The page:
Young readers of Silence who have had their lives changed by Moondance, Astral Weeks, possibly St. Dominic’s Preview will come away from it with a desire to sail into Common One. This 1980 Morrison release is all-but-forgotten today. In his novella-length critical study When That Rough God Goes Riding, Greil Marcus places Common One within the grid of a seventeen-year losing streak. Heylin disagrees. In fact, he calls “Summertime In England,” the second cut on the album, a song that is quite possibly Morrison’s best work. The book’s title comes from the song’s ending lyric. Lovers of “Madame George” and “Listen To The Lion” take immediate pause, but the book is very persuasive. In the throes of sickness I finally played Common One, and in the ensuing days I rarely stopped.
The track is fifteen minutes long. A fifteen minute pop song. I won’t get into the rest of the album (which I like, even though Heylin hates the equally time-consuming final track “When Heart Is Open”) because, as moody and nourishing as cuts like “Haunts Of Ancient Peace” and “Satisfied” are, Common One is “Summertime In England.” The songs around “Summertime” don’t compliment it. The sequencing reminds me of Neil Young’s American Stars’N’Bars, which contains two of his best songs, “Like A Hurricane” and “Will To Love,” and others that are pleasant yet forgettable. Since being taken off the unreleased Chrome Dreams, the two masterworks needed a home on a platform where they wouldn’t be compromised by anything, good or bad, that could distract from them. That’s how I feel about “Summertime In England.” Either release it alone or with a merely good platter. It fulfills my top litmus test for music: the composition makes me ask myself, “How could I have lived without this song before?”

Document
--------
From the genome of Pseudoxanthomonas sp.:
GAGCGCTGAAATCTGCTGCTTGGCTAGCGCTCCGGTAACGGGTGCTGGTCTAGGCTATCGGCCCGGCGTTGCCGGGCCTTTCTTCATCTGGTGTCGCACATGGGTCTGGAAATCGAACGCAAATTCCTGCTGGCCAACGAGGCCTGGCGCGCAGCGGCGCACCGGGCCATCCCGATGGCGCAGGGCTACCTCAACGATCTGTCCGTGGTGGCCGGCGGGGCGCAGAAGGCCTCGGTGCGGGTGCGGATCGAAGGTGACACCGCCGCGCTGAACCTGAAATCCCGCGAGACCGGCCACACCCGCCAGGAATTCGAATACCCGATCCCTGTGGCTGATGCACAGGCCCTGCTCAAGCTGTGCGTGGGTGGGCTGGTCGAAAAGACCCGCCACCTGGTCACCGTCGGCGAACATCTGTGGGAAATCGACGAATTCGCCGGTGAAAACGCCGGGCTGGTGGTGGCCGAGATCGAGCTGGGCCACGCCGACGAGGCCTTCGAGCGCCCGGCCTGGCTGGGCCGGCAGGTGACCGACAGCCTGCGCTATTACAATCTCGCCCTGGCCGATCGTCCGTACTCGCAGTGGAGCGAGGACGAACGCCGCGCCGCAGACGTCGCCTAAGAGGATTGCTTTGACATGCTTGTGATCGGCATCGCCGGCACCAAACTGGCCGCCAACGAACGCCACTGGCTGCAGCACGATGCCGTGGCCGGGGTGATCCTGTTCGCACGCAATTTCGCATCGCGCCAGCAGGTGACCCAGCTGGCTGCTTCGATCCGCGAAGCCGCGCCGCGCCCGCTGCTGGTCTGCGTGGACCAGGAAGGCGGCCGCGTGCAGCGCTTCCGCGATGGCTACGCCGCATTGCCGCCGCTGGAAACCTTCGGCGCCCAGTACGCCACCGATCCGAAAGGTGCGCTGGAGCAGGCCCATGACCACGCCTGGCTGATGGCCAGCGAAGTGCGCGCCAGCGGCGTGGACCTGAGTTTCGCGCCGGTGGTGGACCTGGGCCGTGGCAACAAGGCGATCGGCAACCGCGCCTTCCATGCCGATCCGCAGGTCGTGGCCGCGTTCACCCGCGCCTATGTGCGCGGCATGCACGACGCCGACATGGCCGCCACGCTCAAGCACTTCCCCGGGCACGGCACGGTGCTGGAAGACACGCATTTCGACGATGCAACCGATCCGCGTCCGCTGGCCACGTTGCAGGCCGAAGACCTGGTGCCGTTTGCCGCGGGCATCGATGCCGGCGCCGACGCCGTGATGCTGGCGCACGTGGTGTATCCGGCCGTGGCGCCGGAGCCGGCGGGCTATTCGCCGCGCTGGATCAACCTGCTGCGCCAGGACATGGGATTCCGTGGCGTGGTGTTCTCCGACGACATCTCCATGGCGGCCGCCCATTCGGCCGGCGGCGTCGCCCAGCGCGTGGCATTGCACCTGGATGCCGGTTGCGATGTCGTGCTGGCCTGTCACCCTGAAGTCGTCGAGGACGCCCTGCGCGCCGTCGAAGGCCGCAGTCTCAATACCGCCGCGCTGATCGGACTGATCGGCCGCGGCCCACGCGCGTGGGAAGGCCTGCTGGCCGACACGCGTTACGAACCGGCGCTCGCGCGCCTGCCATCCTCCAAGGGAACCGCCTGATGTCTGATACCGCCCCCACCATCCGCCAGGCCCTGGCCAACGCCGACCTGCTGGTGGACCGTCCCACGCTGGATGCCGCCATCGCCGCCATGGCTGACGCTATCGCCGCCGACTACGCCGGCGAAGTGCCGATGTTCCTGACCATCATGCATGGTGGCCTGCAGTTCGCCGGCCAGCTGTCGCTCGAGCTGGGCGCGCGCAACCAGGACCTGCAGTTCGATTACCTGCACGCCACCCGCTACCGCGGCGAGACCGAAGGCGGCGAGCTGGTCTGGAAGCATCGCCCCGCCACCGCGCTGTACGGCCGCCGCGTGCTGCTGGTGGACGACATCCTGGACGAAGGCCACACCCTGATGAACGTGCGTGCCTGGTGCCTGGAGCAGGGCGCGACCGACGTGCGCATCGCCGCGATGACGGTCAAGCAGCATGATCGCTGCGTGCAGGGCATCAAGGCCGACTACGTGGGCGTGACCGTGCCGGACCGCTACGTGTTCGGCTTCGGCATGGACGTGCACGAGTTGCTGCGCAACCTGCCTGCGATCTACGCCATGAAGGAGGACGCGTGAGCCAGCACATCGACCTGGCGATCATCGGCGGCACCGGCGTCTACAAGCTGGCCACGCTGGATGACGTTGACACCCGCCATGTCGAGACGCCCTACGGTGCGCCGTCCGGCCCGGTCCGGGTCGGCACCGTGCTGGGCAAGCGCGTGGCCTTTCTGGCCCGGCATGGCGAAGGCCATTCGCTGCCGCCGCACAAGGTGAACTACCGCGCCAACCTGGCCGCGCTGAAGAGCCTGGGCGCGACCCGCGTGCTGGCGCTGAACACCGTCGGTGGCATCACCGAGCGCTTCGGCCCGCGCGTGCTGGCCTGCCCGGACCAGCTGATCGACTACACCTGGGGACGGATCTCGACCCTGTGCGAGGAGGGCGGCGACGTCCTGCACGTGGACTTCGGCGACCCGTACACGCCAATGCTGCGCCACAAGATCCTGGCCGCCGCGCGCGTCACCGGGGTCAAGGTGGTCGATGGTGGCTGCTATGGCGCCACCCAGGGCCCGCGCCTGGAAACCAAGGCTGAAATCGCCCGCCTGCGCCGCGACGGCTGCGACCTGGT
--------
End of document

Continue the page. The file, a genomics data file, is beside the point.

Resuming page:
“Summertime in England” is about falling in love with someone and wanting them to fall in love with the things you have fallen in love with. Van claims the song is addressed to his daughter but, as Heylin notes, lyrics like “Can you meet me in the country in the long grass?/With your red robe dangling all around your body” are distinctly sexual, even fetishistic. Van asks her, this Venus in the long grass, “Did you ever hear about
did you ever hear about
did you ever hear about
Wordsworth and Coleredge, baby?”